Install certbot:

raspberrypi$ sudo apt-get update
raspberrypi$ sudo apt-get install python-certbot-apache

The installation will take a couple of minutes and several other packages will be installed.

Now run certbot in “certonly” mode, using the following example as a guide. It will ask a number of questions which you must answer appropriately. In answer to the first question “How would you like to authenticate with the ACME CA?”, answer option 2 (place files in a webroot directory). Answer other questions as below.

– Enter your email address as requested.
– Enter “a” to accept the terms of service.
– Enter your domain name as requested.
– Enter “1” to confirm the selection of “webroot”.
– Enter “/var/www/html/<your domain name>” when asked for a webroot.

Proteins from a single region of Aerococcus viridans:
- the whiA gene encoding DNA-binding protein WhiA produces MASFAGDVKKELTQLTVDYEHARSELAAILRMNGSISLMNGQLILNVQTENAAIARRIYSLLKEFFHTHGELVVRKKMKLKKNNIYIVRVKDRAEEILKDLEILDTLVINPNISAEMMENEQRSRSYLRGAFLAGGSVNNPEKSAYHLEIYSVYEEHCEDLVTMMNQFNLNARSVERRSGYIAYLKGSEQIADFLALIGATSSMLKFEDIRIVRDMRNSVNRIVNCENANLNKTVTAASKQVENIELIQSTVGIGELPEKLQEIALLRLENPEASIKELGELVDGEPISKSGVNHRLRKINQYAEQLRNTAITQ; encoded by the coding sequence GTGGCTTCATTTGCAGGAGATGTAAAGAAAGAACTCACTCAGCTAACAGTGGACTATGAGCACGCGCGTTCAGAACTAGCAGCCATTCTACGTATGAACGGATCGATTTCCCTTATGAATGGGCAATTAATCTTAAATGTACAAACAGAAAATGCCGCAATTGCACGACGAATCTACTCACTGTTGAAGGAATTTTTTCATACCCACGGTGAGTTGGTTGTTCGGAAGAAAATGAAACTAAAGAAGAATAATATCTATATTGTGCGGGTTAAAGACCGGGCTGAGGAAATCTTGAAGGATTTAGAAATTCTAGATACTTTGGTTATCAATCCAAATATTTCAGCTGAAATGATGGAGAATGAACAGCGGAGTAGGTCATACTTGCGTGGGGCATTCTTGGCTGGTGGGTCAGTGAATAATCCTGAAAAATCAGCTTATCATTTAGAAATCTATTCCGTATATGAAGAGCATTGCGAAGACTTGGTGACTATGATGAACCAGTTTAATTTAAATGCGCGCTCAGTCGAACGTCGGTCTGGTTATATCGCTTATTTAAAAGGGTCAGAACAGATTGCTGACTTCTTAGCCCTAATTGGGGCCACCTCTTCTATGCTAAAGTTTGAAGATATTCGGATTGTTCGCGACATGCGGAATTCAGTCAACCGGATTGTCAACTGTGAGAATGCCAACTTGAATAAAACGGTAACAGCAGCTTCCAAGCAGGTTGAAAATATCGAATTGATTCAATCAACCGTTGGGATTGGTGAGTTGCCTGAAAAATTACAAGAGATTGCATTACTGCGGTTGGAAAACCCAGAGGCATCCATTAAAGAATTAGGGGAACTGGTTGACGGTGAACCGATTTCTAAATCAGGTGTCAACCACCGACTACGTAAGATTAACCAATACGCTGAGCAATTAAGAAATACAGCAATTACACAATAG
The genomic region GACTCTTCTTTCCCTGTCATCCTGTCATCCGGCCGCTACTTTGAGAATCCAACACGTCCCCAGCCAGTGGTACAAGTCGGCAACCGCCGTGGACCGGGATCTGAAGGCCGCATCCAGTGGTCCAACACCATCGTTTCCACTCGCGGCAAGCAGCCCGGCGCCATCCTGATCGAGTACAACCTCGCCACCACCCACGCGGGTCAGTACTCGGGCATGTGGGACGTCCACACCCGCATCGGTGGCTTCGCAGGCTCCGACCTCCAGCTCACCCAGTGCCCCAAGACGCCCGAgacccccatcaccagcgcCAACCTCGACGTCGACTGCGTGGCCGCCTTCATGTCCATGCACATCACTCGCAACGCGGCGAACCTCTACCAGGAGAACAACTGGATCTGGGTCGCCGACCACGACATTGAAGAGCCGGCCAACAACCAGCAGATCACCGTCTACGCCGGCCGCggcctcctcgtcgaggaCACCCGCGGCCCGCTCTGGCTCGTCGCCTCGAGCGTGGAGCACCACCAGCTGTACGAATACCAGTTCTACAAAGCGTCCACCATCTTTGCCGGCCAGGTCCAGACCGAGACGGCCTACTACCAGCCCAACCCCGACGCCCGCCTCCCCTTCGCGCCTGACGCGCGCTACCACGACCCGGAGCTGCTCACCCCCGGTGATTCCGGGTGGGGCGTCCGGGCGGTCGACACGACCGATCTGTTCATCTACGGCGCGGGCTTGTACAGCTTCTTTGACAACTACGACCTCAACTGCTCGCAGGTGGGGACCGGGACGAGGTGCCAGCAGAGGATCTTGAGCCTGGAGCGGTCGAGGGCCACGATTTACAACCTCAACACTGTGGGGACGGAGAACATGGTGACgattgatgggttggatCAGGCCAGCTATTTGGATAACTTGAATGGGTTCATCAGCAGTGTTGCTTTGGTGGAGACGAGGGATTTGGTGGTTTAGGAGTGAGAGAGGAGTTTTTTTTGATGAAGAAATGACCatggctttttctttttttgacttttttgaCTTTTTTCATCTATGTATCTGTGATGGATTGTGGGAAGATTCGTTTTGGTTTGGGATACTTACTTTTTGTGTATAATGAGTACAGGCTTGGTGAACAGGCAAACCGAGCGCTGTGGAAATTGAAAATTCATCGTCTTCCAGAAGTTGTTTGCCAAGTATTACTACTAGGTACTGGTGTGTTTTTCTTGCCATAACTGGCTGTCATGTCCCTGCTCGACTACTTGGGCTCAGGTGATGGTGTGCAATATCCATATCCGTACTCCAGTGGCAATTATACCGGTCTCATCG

So if your domain name were “”, you would answer the last question “/var/www/html/”, the default location of your website root under Apache.

The new certificate will be generated, verified and saved to your Pi under the new directory /etc/letsencrypt.

raspberrypi$ sudo certbot certonly

Saving debug log to /var/log/letsencrypt/letsencrypt.log

How would you like to authenticate with the ACME CA?
1: Apache Web Server plugin - Beta (apache)
2: Place files in webroot directory (webroot)
3: Spin up a temporary webserver (standalone)
Select the appropriate number [1-3] then [enter] (press 'c' to cancel): 2
Enter email address (used for urgent renewal and security notices) (Enter 'c' to

Please read the Terms of Service at You must
agree in order to register with the ACME server at
(A)gree/(C)ancel: a
Please enter in your domain name(s) (comma and/or space separated)  (Enter 'c'